The results of our study agree with the findings of others. Recently, Ho et al.9 reported the results of a natural history study of HPV infection of almost similar design among students. The main risk factor for the development of an abnormal cervical smear was the persistent presence of high risk HPV. The authors found a relative risk of 37.2 (95% CI 14.6–94.8) for the development of abnormal cervical cytology when a high risk HPV infection persisted for at least one year. In our study a similar increased risk was found after persistence of the high risk HPV infection for a median time of two years. This difference could be attributed to differences in the study populations. In our study women in the control group had a history of at least one positive HPV test, while the women in the study by Ho et al. were HPV negative. This might reduce any contrasts between the groups studied in our study. Furthermore, the mean age of the population studied was higher in our study (36 vs 20 years, respectively). Others found that the prevalence of HPV was higher in younger women11 and HPV infections were more transient in younger women9. Koutsky et al.10 revealed a relative risk for high grade cervical dysplasia of 11.0 (95% CI 4.6–26) for women with an infection with HPV 16 or HPV 18 compared with women without HPV. They studied a cohort of women from a clinic whose main focus was in sexually transmitted diseases. All cases of cervical dysplasia were detected within two years after the first detection of HPV. In our study high grade dysplasia was diagnosed in the biopsies of 43% (8/17) of women with abnormal cytology.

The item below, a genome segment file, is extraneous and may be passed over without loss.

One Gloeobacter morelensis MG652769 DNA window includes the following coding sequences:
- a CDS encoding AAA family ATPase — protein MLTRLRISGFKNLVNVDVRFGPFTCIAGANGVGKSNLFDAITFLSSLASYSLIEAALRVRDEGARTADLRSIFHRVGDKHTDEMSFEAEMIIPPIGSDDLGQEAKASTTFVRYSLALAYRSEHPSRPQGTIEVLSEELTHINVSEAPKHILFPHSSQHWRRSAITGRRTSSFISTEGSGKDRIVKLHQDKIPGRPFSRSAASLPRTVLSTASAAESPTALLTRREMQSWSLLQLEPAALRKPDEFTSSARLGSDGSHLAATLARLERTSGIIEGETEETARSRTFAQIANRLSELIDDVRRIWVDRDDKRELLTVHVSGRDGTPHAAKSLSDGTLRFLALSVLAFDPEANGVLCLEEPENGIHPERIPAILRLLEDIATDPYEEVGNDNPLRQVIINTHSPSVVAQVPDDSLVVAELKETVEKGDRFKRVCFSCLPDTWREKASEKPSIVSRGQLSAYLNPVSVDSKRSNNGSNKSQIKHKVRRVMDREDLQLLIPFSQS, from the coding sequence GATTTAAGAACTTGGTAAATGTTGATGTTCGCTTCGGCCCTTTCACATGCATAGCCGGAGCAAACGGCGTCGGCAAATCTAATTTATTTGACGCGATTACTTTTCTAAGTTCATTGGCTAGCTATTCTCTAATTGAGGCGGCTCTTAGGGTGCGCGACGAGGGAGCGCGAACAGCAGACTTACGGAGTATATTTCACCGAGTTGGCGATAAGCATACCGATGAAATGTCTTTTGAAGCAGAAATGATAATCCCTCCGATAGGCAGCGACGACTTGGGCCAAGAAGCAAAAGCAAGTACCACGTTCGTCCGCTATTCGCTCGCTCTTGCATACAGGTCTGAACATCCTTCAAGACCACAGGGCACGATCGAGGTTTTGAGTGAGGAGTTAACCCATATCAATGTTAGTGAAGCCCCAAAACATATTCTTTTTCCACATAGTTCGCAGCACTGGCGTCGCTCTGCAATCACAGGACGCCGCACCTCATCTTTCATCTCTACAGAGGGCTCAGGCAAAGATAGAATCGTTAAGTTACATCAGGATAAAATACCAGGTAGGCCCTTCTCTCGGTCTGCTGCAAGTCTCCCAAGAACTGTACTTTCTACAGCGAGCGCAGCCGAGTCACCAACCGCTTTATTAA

During follow up women were evaluated colposcopically every six months. The development of an abnormal colposcopic impression in relation to the persistent presence of a high risk HPV infection was studied. The cumulative proportion of an abnormal colposcopic impression was not substantially higher among women with persistent high risk HPV than in women without high risk HPV. The number of women studied was very small. However, it was found that an abnormal colposcopic impression in the absence of an abnormal Pap smear is associated with only minor, if any, dysplastic cervical changes, even in the presence of high risk HPV. In a screening population in Finland, abnormal colposcopic impressions were seen in 38% of women with normal cytology and a positive test for HPV-1612. Schneider et al.13 reported the colposcopic findings in 150 women with normal cervical cytology, a positive HPV test and no history of abnormal smears. An abnormal transformation zone, mainly characterised just by aceto-whiteness, was registered in 69%. In colposcopically directed biopsies ‘only minor changes’ were demonstrated. The authors suggested that those changes might represent a precursor lesion of a flat condyloma because all women were found to have an HPV infection. They agreed with others that a HPV infection cannot be distinguished colposcopically from mild dysplasia14.

CONCLUSION

We conclude that the persistent presence of high risk HPV in cervical smears results in an significantly increased risk of the development of abnormal cytology compared with the absence of high risk HPV. An abnormal colposcopic impression correlates less with the persistence of high risk HPV, and lacks specificity for clinical implication in screening.

Acknowledgements

This study was conducted in the Free University Hospital and the Onze Lieve Vrouwe Gasthuis, Amsterdam. We would like to thank Dr Sj. de Blok and Dr J. L. G. Blauwgeers for the opportunity to conduct the described study in the Onze Lieve Vrouwe Gasthuis in Amsterdam, and for reading the manuscript.